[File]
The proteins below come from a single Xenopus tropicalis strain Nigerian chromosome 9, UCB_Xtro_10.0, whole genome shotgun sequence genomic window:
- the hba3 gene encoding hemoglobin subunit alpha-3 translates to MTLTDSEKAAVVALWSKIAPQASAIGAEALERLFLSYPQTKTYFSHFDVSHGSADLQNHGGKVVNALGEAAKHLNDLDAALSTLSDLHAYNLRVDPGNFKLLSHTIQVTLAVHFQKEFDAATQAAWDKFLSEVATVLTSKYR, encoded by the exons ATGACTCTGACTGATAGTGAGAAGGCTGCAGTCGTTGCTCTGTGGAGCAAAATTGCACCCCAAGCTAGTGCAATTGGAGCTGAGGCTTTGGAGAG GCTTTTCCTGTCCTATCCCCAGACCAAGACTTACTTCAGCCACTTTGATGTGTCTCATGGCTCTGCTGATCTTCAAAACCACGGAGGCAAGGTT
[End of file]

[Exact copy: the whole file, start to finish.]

The proteins below come from a single Xenopus tropicalis strain Nigerian chromosome 9, UCB_Xtro_10.0, whole genome shotgun sequence genomic window:
- the hba3 gene encoding hemoglobin subunit alpha-3 translates to MTLTDSEKAAVVALWSKIAPQASAIGAEALERLFLSYPQTKTYFSHFDVSHGSADLQNHGGKVVNALGEAAKHLNDLDAALSTLSDLHAYNLRVDPGNFKLLSHTIQVTLAVHFQKEFDAATQAAWDKFLSEVATVLTSKYR, encoded by the exons ATGACTCTGACTGATAGTGAGAAGGCTGCAGTCGTTGCTCTGTGGAGCAAAATTGCACCCCAAGCTAGTGCAATTGGAGCTGAGGCTTTGGAGAG GCTTTTCCTGTCCTATCCCCAGACCAAGACTTACTTCAGCCACTTTGATGTGTCTCATGGCTCTGCTGATCTTCAAAACCACGGAGGCAAGGTT